Posted October 08, 2007 by publisher in Cuba Culture.
Roberta C. Nelson—The Bradenton Herald
In its most ambitious undertaking yet to exhibit visual art within a cultural framework, Ringling Museum of Art presents live dance and musical performances, films, lectures, photographs and seminars during the first week of “Cuba Avant-Garde: Contemporary Art from the Farber Collection.”
The exhibit of 58 works, organized by the Samuel P. Harn Museum in Gainesville this year, runs through Dec. 30 in the Ulla R. and Arthur F. Searing Wing at the museum. The Ringling exhibition is the first since the show left the Harn Museum last month. “Cuban Avant-Garde” is expected to travel for the next three years.
The related Ringling events are scheduled and ticketed individually, so patrons may choose their level of participation.
“People are fascinated by Cuba,” said Noel Smith, curator of Latin American & Caribbean Art and curator of education at the Institute for Research and Art Graphicstudio at University of South Florida Tampa.
“This exhibit lifts a corner of the curtain for people and addresses some very serious humanitarian issues and approaches in a way that is very interesting and eye-opening for people,” she said.
Smith and Susan Fernandez, associate professor of history at USF St. Petersburg, are presenters at a two-day Florida State University Cultural Institute program Oct. 11-12 at the Ringling. The institute includes university-level seminars, plus performances, a cocktail hour, lunch, field trips and in-depth study of the “Cuba Avant-Garde” exhibit.
The works in the exhibit were collected by Howard and Patricia Farber of New York City and Miami, who first visited the artists’ studios during a 2001 visit to Cuba.
“I think they saw this was a collection of work that needed to be saved and collected, and shown in the United States,” Smith said. “It represents a particular era in Cuban history, the late 1980s until now, when there were a lot of changes and challenges for the artists.”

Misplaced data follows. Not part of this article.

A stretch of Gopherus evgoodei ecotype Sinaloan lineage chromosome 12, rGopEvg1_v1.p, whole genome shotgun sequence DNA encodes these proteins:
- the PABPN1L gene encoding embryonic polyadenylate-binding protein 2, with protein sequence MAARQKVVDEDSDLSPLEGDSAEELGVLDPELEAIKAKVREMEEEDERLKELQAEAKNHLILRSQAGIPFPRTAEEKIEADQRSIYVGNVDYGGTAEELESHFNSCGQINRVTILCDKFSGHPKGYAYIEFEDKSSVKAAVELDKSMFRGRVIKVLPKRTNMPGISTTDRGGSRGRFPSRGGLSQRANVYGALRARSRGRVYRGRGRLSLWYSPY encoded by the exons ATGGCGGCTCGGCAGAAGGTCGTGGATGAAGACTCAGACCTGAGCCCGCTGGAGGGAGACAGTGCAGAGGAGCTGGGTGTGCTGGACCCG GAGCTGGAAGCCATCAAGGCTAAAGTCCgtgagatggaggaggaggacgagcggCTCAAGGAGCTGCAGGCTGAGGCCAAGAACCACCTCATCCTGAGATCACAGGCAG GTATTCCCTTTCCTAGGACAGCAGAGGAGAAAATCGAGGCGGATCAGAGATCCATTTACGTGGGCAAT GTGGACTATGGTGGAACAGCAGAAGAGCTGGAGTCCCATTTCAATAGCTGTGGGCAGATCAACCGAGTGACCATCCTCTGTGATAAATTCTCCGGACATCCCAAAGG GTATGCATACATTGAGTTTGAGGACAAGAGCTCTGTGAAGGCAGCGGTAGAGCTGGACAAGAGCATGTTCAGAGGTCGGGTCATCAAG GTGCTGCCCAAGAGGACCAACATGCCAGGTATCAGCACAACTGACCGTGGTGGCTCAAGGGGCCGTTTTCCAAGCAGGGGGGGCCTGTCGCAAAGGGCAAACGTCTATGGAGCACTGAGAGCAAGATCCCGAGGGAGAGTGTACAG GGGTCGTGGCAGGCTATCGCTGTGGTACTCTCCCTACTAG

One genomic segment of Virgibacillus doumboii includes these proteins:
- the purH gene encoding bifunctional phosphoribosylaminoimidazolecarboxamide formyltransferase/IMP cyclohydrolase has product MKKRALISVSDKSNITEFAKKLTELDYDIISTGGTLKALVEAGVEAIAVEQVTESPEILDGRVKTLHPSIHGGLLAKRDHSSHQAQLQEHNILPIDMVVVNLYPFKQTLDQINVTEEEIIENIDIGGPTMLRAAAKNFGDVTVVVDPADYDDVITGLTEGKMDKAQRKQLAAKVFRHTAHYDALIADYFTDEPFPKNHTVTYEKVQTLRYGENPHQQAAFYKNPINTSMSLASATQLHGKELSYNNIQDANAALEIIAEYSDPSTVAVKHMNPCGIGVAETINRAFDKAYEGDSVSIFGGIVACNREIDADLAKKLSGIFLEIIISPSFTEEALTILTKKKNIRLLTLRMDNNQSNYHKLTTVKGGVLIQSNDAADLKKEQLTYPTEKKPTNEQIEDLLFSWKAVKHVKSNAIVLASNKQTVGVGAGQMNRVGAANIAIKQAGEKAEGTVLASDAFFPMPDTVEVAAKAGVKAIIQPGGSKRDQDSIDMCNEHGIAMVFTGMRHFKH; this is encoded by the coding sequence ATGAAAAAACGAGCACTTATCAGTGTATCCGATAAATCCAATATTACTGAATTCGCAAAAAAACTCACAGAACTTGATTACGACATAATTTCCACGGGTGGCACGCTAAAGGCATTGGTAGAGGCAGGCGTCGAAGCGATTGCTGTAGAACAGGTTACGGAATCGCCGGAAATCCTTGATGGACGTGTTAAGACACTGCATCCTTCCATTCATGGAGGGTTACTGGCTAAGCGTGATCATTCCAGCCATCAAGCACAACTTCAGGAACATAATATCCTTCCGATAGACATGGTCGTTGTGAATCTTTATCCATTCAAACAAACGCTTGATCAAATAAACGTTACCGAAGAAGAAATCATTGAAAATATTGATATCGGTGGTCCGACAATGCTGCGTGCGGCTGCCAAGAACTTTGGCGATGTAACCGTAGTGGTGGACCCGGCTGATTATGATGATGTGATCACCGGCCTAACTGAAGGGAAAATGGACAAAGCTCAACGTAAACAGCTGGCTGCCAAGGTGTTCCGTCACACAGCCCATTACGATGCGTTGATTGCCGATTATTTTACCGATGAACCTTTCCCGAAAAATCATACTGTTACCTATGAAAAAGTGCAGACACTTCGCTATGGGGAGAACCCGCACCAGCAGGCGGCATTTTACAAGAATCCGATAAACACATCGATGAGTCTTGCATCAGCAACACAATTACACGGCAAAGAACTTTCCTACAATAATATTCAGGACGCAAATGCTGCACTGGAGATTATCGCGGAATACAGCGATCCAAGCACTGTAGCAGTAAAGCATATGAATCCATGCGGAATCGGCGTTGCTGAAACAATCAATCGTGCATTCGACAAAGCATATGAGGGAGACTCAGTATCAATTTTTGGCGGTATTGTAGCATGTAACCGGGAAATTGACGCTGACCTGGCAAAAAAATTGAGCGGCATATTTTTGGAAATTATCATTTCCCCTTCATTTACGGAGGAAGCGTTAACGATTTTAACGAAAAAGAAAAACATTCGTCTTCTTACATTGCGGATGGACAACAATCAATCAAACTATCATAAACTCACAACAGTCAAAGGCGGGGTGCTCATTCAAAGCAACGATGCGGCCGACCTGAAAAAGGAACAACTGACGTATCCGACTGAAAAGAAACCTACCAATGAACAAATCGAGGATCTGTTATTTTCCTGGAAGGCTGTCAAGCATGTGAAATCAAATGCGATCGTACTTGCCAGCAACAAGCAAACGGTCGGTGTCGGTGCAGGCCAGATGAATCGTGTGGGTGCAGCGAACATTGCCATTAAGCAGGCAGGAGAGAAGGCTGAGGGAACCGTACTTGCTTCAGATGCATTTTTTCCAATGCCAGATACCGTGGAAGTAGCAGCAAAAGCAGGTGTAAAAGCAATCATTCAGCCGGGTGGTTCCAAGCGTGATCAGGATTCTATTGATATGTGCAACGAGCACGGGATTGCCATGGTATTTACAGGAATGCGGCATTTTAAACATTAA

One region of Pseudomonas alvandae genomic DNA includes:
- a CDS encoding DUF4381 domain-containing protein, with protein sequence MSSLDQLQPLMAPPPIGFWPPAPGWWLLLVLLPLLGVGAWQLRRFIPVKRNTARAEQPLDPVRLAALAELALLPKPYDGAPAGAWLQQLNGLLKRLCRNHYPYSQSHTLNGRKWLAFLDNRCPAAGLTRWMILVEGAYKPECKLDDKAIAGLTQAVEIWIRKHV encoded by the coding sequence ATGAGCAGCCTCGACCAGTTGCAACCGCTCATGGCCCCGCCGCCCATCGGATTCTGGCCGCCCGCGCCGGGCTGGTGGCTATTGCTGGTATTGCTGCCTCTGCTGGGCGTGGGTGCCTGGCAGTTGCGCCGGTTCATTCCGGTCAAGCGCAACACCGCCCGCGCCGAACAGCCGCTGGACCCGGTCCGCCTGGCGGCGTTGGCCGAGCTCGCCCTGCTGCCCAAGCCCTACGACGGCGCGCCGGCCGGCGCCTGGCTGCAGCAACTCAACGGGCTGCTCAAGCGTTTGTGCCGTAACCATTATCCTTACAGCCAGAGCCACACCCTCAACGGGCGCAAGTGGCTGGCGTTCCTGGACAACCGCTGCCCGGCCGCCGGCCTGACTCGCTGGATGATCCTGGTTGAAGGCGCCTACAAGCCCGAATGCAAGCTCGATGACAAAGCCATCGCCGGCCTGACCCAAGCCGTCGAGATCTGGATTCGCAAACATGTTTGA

The economic climate in Cuba was enormously affected by the withdrawal of support of the Communist government in the Soviet Union in the 1980s, she said.
“Overnight, the Cuban economy collapsed,” she said. “We are talking about a period of time when there was almost an involuntary ‘greening’ of Cuba. There was no gasoline. Electricity was rationed. People had to ride bicycles everywhere. Food and art materials were extremely scarce. It was a very dramatic time for Cuba.”
The gasoline shortage could be one interpretation of Armando Marino’s 2002 picture “The Raft,” a pink-and-white American car from the 1950s with no wheels. The car is being powered by many pairs of bare feet which show beneath the chassis. Marino was born in Cuba but lives in Spain, as do about half the artists represented in the show.
“All the artists are able to convey a sense of their place in this nation, whether they remained there or have left,” said Stephen D. Borys, Ulla R. Searing Curator of Collection at the Ringling. “When you walk through the show, you will consistently see very powerful images—some representative, some abstract—that for that particular artist reflect a kind of life experience.”
The artists responded to experiences in daily life, but were also affected as artists.
“Cuban art was really a place for public discourse, a place where civic dialogue could take place,” Smith said. “Because, of course, they don’t have a free press. They don’t have elections, and no right of free association. So this art was expressing cultural, historical tensions that people were undergoing.”
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